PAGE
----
Frequently Asked Questions

What is Light Rail Transit (LRT)?

Light Rail Transit (LRT) is a modern form of rapid transit that typically runs at street level in separate lanes from regular vehicle traffic. It provides fast, efficient and reliable service and offers a smooth, comfortable and quiet ride. It runs on electricity and is driver-operated. Learn more about LRT technology.

Why is LRT the Right Choice for a Surrey Rapid Transit Project?

Technical work between 2010 and 2013 examined numerous routes and modes of rapid transit. This informed the 2014 decision by the Mayors' Council to endorse 27 kilometres of light rail for Surrey. LRT was selected for its quality of service, capacity, cost and the fit with the City of Surrey’s plans for community development. Learn more about the project history.

Which Other Cities have LRT?

Cities in Canada, the US and around the world continue to choose LRT as a means to provide fast, efficient and accessible transit, reduce congestion and help create connected and sustainable communities. Learn more about LRT technology.

Cities in Canada that have chosen LRT:

  • Edmonton

  • Calgary

  • Hamilton

  • Ottawa

  • Mississauga

  • Toronto

  • Waterloo

Will LRT Increase Traffic in the Area?

King George Boulevard, 104 Avenue, and Fraser Highway are all heavily travelled roads that currently face congestion challenges, and the situation will only continue to deteriorate as Surrey’s population grows.

LRT will provide a fast, frequent and reliable alternative to driving, and place more people within walking distance of rapid transit in both Surrey and Langley. When more people choose transit over private vehicles it will help us to reduce congestion and greenhouse gases in the region.

In addition, the City of Surrey will undertake more than $50 million in regional road network improvements over the next 10 years to help meet resident and business needs as Surrey continues to grow. A key part of the roads plan is improving travel on parallel corridors.

How Much Will the Project Cost?

The total cost of the Surrey-Newton-Guildford Line is estimated at $1.65 billion, pending final funding approvals by senior governments. The cost estimate may be refined through additional technical analysis, public input and design modifications. The estimate will be finalized at the end of the procurement process.

When will the LRT be built and where will it go?

Phase One — Surrey-Newton-Guildford Line: This line will connect Guildford, Surrey City Centre and Newton with light rail running along 104th Avenue and King George Boulevard.

Phase Two — Surrey-Langley Line: This line will connect Surrey City Centre and Langley Centre along Fraser Highway.

Subject to confirmed funding, construction for the Surrey-Newton-Guildford Line is scheduled to begin in 2019 and will take approximately five years. Learn more about LRT construction.

What was the level of support for the Surrey LRT Project during the Phase Two Investment Plan Consultation?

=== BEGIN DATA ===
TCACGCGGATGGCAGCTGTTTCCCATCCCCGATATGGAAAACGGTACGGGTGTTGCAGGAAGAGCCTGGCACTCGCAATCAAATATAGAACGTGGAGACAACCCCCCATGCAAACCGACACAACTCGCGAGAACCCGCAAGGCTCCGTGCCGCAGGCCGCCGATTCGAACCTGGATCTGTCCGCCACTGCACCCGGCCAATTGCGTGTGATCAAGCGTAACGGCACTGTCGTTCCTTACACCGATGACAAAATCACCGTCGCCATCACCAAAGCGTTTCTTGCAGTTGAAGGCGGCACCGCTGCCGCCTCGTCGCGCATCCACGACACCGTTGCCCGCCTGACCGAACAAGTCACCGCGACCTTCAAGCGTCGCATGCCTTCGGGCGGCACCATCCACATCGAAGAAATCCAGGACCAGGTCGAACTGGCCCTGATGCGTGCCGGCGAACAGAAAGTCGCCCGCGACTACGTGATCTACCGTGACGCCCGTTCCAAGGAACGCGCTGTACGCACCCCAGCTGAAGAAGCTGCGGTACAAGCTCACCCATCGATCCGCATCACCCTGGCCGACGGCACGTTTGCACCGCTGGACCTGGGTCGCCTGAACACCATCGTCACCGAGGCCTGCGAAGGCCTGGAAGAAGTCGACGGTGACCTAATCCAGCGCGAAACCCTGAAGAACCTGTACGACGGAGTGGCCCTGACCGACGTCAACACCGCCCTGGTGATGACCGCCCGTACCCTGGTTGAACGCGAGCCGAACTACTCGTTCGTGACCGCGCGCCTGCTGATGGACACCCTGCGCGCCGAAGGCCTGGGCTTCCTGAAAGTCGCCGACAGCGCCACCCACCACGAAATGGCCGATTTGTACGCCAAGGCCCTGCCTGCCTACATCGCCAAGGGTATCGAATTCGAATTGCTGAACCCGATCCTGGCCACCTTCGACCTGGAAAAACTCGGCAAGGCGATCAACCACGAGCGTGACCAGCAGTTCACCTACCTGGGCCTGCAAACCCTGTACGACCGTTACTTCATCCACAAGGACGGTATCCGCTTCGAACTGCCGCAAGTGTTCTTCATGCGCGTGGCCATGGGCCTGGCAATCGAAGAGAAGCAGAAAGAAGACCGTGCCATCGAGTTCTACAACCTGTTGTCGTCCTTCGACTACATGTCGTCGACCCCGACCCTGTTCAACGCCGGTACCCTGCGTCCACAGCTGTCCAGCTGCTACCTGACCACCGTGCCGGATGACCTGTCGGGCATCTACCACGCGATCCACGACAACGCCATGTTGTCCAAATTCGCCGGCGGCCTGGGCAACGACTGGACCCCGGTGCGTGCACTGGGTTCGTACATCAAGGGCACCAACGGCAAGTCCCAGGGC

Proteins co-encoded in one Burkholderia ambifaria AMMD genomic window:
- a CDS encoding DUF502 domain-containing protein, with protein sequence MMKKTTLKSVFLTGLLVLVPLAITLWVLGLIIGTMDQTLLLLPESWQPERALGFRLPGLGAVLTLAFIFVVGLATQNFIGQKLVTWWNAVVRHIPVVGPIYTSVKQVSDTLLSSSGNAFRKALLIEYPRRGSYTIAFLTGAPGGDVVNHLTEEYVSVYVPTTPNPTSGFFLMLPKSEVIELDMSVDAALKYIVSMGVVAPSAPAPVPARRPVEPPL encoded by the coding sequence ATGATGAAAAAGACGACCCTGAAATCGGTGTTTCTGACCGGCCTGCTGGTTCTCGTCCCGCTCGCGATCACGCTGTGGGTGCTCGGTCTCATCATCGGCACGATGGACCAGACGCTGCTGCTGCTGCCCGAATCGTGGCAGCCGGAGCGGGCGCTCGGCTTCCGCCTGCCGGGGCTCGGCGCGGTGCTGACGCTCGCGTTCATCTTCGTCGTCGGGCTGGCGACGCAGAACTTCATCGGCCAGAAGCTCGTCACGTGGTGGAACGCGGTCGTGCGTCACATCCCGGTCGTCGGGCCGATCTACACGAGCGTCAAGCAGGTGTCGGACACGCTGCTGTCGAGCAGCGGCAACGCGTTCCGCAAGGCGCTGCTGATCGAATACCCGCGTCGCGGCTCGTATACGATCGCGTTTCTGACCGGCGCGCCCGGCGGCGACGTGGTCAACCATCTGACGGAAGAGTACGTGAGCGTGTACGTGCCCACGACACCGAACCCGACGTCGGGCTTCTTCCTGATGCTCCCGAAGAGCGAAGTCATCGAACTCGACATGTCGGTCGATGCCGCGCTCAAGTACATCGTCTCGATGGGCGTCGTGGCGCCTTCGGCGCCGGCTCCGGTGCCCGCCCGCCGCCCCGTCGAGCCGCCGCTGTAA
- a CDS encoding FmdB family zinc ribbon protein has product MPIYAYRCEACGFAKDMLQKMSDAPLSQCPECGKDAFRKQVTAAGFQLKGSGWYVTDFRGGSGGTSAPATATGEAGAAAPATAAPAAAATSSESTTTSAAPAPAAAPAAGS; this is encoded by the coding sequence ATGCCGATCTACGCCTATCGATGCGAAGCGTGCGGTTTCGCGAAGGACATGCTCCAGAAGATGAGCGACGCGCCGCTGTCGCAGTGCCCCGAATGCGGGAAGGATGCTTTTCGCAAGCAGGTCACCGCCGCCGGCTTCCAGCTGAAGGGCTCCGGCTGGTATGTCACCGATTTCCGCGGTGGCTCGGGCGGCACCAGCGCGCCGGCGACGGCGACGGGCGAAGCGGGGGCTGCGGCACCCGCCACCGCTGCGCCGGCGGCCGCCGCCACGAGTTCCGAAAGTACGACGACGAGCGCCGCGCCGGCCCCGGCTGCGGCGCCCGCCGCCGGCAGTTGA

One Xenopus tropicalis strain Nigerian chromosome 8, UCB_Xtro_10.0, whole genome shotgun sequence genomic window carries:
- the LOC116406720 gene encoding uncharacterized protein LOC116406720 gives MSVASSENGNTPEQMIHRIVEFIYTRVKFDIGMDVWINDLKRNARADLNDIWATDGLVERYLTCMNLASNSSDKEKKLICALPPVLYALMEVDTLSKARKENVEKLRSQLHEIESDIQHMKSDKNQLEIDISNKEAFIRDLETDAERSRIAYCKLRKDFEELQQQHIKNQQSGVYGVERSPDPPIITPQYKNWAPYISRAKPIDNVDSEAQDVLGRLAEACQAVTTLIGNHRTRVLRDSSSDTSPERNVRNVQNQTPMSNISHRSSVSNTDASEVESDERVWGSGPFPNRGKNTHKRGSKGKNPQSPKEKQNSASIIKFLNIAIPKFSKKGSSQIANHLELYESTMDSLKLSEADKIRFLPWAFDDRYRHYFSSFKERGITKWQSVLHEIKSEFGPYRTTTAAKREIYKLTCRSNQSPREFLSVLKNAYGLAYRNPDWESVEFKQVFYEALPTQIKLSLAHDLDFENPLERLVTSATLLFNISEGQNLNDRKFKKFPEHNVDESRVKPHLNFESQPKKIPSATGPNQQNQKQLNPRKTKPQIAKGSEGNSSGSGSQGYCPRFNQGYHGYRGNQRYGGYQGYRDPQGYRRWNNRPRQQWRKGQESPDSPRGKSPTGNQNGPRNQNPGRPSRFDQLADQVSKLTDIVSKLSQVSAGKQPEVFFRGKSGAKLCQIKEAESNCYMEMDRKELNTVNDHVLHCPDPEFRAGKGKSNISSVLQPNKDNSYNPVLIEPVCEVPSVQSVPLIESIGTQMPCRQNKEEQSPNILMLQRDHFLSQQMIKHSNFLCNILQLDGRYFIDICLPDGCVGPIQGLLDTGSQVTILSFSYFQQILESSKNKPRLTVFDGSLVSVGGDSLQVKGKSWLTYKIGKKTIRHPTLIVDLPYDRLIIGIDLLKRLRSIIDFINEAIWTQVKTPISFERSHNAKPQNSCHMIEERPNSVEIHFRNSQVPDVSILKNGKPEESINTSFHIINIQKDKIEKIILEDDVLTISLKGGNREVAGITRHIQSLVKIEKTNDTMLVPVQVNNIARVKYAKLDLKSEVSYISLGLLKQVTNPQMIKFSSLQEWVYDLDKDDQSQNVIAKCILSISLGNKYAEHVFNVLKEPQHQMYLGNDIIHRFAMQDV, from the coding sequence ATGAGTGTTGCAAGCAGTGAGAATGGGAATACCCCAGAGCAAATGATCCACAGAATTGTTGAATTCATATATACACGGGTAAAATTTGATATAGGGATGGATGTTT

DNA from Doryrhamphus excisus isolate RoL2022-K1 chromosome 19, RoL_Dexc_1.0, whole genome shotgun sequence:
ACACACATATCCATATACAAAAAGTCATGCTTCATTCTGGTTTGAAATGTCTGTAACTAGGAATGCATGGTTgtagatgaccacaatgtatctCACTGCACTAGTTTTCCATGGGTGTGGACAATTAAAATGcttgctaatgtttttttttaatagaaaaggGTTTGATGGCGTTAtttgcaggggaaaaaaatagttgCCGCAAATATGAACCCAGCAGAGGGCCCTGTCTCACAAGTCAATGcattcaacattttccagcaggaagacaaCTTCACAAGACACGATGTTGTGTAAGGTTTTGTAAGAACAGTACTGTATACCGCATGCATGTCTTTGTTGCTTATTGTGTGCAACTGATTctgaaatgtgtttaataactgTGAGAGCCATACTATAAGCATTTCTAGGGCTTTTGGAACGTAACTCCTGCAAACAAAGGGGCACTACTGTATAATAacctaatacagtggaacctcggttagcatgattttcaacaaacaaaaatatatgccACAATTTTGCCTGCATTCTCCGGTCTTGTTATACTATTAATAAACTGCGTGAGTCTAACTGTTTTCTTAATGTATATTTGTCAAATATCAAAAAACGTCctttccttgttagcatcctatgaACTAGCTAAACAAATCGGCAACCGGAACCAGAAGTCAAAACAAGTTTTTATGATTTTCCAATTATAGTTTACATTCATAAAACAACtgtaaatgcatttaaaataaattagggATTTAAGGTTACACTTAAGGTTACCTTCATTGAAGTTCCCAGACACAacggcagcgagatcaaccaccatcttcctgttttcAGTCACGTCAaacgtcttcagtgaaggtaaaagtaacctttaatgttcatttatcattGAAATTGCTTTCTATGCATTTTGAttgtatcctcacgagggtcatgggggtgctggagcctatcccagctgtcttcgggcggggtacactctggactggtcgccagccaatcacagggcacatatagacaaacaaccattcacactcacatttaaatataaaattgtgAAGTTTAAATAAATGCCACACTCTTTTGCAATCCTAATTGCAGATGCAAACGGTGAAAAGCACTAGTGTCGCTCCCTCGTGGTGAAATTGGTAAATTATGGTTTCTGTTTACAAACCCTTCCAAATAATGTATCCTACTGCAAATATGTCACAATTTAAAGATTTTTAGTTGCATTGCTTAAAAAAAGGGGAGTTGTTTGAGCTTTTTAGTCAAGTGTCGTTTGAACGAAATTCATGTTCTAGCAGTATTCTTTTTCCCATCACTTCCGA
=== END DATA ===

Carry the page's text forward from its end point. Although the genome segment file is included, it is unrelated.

Engagement on the Phase Two Investment Plan ended on May 11, 2018. TransLink received more than 4,500 completed surveys and interacted with nearly 1,000 people at eight in-person events across Metro Vancouver. Respondents were asked about the importance of the projects included in the Plan. Results demonstrate broad support for the Surrey-Newton-Guildford LRT. This support increases for residents who live South of the Fraser, and especially among those in Surrey who use transit on a regular basis. More specifically:

  • 46% of respondents across Metro Vancouver consider this Project extremely or very important

  • Support increases to 60% for all South of Fraser residents and 61% for Surrey residents

  • Support continues to rise to 67% among Surrey residents who used transit in the last 30 days

What type of community engagement has taken place?

Public feedback on this major transit infrastructure project is important. The third stage of engagement (May 31 to June 14, 2018) followed two previous rounds of engagement through which feedback helped inform the Project. Key design changes since the last round of consultation include:

  • Wider lanes on 104 Avenue, with more right-hand turning lanes and protected left-turn signals at key intersections.

  • Improved LRT stop designs, including measures to better protect people from wind, rain and sun, and improved measures for persons with vision loss or visual impairments.

  • Improved pedestrian and cyclist measures at stops, accessing stops from intersections, and on-board.

What were the results of the Environmental and Socio-economic Review (ESR)?

With the use of best practices in design, construction and operation, the Project is not expected to create any significant negative impacts. For more information, please see our Document Library.

Will there be further public engagement opportunities?

We will continue to engage the public and stakeholders as appropriate.

What are the key concerns you’ve heard during consultation?

Details on what we’ve heard and how we’ve addressed concerns throughout the Project are shared on the Open House Boards.

Community & Contact

The next community engagement opportunity will be in 2018.
Stay tuned for future opportunities by signing up below.

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